Да! Accusative, since it's the direct object; neuters don't change in the accusative. Careful: animacy in the accusative only matters for masculine singular, and all plurals. Feminine singulars in -а/-я do change, whether animate or not: Я люблю мою подругу, and Я люблю эту книгу.
Russian word order is really flexible, so that's just something to get used to. It's not random, though; unlikely German, where you can make a real mistake in word order, in Russian it has more to do with context and tone.
To generalize: in a neutral tone, new or emphasized information tends to come last; in a more expressive or conversational tone, that first tendency is flipped so new/emphasized information is not last (that's how I interpreted Я много раз это говорила).
A few videos on word order are at:
Another good explanation is here: http://www.study-languages-online.com/russian-words-order.html
To expand on their examples at the end, some context can help:
Куда едет Мария? -Мария едет в Москву. Where is Maria going? -Maria's going to Moscow.
Кто едет в Москву? -В Москву едет Мария. Who is going to Moscow? -Maria is going to Moscow. [or: It's Maria who's going.. or: Maria is the one who's going...]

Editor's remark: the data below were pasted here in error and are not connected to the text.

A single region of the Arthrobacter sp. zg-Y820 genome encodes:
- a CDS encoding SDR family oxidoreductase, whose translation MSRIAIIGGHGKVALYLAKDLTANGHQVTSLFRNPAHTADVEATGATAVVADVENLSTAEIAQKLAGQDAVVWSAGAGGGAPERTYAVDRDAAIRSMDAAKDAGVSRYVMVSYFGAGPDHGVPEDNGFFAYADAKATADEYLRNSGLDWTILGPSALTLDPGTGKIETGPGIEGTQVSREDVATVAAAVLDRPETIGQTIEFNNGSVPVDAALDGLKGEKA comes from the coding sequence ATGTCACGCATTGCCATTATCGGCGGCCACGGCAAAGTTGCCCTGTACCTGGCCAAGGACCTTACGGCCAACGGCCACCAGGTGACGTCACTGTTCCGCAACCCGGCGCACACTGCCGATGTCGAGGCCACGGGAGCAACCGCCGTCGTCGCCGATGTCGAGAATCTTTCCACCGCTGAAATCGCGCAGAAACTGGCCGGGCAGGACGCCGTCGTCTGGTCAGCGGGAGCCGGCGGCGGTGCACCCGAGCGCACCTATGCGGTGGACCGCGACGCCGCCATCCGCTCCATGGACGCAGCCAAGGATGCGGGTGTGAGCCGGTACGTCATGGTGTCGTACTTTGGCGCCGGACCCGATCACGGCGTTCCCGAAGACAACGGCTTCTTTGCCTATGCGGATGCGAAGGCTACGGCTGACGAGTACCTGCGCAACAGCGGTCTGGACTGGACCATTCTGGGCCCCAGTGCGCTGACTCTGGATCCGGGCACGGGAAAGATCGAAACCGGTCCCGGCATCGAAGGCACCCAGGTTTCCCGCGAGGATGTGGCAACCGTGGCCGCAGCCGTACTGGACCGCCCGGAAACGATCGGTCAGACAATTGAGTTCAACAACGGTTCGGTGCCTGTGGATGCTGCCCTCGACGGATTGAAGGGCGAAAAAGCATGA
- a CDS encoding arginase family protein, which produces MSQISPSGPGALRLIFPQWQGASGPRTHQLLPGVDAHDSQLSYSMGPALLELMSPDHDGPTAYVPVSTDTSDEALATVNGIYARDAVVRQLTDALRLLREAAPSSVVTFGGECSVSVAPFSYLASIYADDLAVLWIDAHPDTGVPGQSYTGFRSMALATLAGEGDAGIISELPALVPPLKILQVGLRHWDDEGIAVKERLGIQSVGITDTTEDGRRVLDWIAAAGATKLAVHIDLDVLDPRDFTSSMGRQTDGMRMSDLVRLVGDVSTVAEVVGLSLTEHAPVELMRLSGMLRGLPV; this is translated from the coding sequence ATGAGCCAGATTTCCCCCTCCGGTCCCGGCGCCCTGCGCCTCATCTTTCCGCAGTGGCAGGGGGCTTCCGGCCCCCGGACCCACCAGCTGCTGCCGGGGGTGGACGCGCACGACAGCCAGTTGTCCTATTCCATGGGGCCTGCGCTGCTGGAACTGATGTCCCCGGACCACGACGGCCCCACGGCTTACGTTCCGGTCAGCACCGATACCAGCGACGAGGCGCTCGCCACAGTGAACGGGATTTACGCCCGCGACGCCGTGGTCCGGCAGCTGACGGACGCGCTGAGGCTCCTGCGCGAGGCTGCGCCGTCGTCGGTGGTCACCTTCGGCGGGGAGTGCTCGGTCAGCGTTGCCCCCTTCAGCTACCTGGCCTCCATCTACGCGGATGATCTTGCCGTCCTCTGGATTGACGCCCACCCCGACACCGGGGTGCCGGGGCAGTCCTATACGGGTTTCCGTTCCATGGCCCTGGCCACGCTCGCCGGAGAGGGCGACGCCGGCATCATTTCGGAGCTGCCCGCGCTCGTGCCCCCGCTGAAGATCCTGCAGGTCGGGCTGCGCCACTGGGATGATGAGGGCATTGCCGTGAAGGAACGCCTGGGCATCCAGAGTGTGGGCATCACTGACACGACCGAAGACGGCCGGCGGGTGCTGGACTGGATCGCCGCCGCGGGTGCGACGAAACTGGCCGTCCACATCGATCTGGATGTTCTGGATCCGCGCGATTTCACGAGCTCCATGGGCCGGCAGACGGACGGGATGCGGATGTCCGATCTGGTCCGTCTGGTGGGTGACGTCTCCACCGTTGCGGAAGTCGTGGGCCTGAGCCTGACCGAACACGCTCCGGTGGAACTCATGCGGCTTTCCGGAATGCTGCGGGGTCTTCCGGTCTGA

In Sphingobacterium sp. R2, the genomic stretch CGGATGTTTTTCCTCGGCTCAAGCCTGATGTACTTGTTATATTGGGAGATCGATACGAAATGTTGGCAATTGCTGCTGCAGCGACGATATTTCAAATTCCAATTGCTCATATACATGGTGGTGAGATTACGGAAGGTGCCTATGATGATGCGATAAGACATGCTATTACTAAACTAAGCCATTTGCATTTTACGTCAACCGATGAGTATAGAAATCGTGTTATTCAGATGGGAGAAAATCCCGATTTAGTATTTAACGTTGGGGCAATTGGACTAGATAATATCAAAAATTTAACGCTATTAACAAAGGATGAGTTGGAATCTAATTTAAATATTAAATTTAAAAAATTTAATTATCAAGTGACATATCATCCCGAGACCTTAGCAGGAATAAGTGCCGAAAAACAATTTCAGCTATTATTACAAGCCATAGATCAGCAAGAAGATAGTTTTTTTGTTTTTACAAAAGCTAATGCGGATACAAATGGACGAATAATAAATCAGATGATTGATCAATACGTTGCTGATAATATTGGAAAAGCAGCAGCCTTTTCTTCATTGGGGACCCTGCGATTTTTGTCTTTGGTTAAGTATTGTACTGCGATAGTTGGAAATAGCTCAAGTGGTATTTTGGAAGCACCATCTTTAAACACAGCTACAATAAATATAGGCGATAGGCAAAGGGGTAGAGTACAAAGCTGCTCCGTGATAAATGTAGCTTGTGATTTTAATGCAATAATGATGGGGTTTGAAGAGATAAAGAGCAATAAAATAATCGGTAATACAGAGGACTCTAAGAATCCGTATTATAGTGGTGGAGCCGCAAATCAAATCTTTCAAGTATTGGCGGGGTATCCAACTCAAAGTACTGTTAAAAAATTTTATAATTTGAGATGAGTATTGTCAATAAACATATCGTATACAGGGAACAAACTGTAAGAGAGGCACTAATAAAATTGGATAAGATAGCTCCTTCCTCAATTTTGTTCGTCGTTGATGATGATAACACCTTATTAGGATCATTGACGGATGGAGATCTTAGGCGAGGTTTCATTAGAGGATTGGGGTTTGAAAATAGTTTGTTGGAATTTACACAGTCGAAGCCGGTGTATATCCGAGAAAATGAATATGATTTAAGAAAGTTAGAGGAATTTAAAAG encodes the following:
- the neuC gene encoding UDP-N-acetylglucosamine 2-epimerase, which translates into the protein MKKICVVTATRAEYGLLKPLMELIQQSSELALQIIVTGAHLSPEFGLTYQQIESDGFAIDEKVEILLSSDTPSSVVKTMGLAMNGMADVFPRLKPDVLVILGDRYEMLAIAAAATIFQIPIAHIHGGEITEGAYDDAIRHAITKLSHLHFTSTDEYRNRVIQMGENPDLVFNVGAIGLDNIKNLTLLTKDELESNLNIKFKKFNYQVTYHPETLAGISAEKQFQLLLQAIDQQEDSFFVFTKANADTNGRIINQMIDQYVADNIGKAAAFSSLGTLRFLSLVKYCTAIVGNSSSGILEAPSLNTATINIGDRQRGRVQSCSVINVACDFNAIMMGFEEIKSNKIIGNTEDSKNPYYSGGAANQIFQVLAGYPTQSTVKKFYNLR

It seems a little bizarre to English speakers but the only significant change requires placing the pronoun (in this sentence, 'this') before the verb instead of after.
In English, it is common enough to put an adverb after the subject and before the verb. For example:
I often say this.
In Russian, it seems most adverbials commonly do this, where in English it wouldn't sound natural. So just imagine Russian adverbials work like 'often' in English.
NB. I'm only a learner though.
Это is nominative (or accusative, as in this example). Этого is genitive (masculine or neuter). Genitive has a number of uses, including possession/ownership (паспорт этого студента = this student's passport), after certain prepositions like у (у этого студента = at this student's place, or 'this student has...'), and absence/nonexistence (У них этого учебника нет = they don't have this textbook); sometimes also for a negated direct object (я этого не видел = I didn't see that).
It is a little disconcerting to hear this sentence (and several other recent examples with a female subject indicated by a female ending on the verb) delivered by a deep obviously male voice, which has just appeared as second available voice in the last few weeks. Does the Duolingo basic framework give the possibility to specify a male or female voice for the relatively few sentences where the gender of the speaker is specified by the content?